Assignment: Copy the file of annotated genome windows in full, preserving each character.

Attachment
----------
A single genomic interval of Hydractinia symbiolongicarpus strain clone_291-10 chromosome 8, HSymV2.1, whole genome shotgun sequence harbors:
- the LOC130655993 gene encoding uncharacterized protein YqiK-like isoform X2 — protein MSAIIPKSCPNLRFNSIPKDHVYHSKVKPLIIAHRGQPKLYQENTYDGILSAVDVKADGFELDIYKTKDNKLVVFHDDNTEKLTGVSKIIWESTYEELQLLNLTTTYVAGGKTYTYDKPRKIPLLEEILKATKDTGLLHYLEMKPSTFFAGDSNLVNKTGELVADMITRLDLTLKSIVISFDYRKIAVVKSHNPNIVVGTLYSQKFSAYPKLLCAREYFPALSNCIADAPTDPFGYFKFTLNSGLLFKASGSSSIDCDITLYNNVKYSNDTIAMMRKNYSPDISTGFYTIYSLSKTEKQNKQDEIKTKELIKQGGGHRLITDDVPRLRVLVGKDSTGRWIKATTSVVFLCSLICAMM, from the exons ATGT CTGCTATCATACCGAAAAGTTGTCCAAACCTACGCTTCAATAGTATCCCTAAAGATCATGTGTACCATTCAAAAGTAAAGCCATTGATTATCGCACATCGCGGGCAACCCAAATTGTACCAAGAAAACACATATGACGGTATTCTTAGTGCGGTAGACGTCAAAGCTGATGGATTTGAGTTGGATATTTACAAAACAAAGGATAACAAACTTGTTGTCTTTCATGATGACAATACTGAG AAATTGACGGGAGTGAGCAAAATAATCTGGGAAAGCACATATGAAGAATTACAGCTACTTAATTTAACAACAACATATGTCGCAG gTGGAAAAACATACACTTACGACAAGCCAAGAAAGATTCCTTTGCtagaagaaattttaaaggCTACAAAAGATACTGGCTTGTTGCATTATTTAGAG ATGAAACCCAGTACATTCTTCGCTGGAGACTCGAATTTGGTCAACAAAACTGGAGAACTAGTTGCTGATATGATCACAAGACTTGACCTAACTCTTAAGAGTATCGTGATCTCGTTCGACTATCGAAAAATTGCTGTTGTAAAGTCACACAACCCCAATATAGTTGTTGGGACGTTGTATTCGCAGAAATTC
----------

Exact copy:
A single genomic interval of Hydractinia symbiolongicarpus strain clone_291-10 chromosome 8, HSymV2.1, whole genome shotgun sequence harbors:
- the LOC130655993 gene encoding uncharacterized protein YqiK-like isoform X2 — protein MSAIIPKSCPNLRFNSIPKDHVYHSKVKPLIIAHRGQPKLYQENTYDGILSAVDVKADGFELDIYKTKDNKLVVFHDDNTEKLTGVSKIIWESTYEELQLLNLTTTYVAGGKTYTYDKPRKIPLLEEILKATKDTGLLHYLEMKPSTFFAGDSNLVNKTGELVADMITRLDLTLKSIVISFDYRKIAVVKSHNPNIVVGTLYSQKFSAYPKLLCAREYFPALSNCIADAPTDPFGYFKFTLNSGLLFKASGSSSIDCDITLYNNVKYSNDTIAMMRKNYSPDISTGFYTIYSLSKTEKQNKQDEIKTKELIKQGGGHRLITDDVPRLRVLVGKDSTGRWIKATTSVVFLCSLICAMM, from the exons ATGT CTGCTATCATACCGAAAAGTTGTCCAAACCTACGCTTCAATAGTATCCCTAAAGATCATGTGTACCATTCAAAAGTAAAGCCATTGATTATCGCACATCGCGGGCAACCCAAATTGTACCAAGAAAACACATATGACGGTATTCTTAGTGCGGTAGACGTCAAAGCTGATGGATTTGAGTTGGATATTTACAAAACAAAGGATAACAAACTTGTTGTCTTTCATGATGACAATACTGAG AAATTGACGGGAGTGAGCAAAATAATCTGGGAAAGCACATATGAAGAATTACAGCTACTTAATTTAACAACAACATATGTCGCAG gTGGAAAAACATACACTTACGACAAGCCAAGAAAGATTCCTTTGCtagaagaaattttaaaggCTACAAAAGATACTGGCTTGTTGCATTATTTAGAG ATGAAACCCAGTACATTCTTCGCTGGAGACTCGAATTTGGTCAACAAAACTGGAGAACTAGTTGCTGATATGATCACAAGACTTGACCTAACTCTTAAGAGTATCGTGATCTCGTTCGACTATCGAAAAATTGCTGTTGTAAAGTCACACAACCCCAATATAGTTGTTGGGACGTTGTATTCGCAGAAATTC